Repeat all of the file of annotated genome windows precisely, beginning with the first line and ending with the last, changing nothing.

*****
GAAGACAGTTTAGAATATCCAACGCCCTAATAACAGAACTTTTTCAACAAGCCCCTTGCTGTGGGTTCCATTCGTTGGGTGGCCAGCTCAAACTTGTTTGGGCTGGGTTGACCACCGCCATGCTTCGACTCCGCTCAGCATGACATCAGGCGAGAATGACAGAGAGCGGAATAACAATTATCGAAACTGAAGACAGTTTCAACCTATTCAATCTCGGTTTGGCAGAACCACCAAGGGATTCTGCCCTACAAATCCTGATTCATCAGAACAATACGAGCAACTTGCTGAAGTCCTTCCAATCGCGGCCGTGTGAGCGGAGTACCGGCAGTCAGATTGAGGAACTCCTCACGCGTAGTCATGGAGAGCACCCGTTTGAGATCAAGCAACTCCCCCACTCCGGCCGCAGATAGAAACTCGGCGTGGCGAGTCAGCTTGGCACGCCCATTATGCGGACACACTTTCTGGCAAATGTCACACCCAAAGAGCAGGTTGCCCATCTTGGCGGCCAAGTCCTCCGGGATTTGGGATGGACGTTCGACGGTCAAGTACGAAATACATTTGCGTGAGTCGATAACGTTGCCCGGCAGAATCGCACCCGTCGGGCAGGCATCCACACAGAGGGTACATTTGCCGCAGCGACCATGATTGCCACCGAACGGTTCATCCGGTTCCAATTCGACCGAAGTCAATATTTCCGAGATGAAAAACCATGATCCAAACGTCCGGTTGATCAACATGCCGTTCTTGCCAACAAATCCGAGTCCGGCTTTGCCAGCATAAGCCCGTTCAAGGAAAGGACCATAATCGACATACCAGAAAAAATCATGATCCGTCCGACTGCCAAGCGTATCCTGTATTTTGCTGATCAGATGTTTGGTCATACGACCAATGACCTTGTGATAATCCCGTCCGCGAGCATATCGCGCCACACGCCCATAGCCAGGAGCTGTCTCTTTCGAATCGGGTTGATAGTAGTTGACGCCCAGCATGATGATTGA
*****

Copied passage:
GAAGACAGTTTAGAATATCCAACGCCCTAATAACAGAACTTTTTCAACAAGCCCCTTGCTGTGGGTTCCATTCGTTGGGTGGCCAGCTCAAACTTGTTTGGGCTGGGTTGACCACCGCCATGCTTCGACTCCGCTCAGCATGACATCAGGCGAGAATGACAGAGAGCGGAATAACAATTATCGAAACTGAAGACAGTTTCAACCTATTCAATCTCGGTTTGGCAGAACCACCAAGGGATTCTGCCCTACAAATCCTGATTCATCAGAACAATACGAGCAACTTGCTGAAGTCCTTCCAATCGCGGCCGTGTGAGCGGAGTACCGGCAGTCAGATTGAGGAACTCCTCACGCGTAGTCATGGAGAGCACCCGTTTGAGATCAAGCAACTCCCCCACTCCGGCCGCAGATAGAAACTCGGCGTGGCGAGTCAGCTTGGCACGCCCATTATGCGGACACACTTTCTGGCAAATGTCACACCCAAAGAGCAGGTTGCCCATCTTGGCGGCCAAGTCCTCCGGGATTTGGGATGGACGTTCGACGGTCAAGTACGAAATACATTTGCGTGAGTCGATAACGTTGCCCGGCAGAATCGCACCCGTCGGGCAGGCATCCACACAGAGGGTACATTTGCCGCAGCGACCATGATTGCCACCGAACGGTTCATCCGGTTCCAATTCGACCGAAGTCAATATTTCCGAGATGAAAAACCATGATCCAAACGTCCGGTTGATCAACATGCCGTTCTTGCCAACAAATCCGAGTCCGGCTTTGCCAGCATAAGCCCGTTCAAGGAAAGGACCATAATCGACATACCAGAAAAAATCATGATCCGTCCGACTGCCAAGCGTATCCTGTATTTTGCTGATCAGATGTTTGGTCATACGACCAATGACCTTGTGATAATCCCGTCCGCGAGCATATCGCGCCACACGCCCATAGCCAGGAGCTGTCTCTTTCGAATCGGGTTGATAGTAGTTGACGCCCAGCATGATGATTGA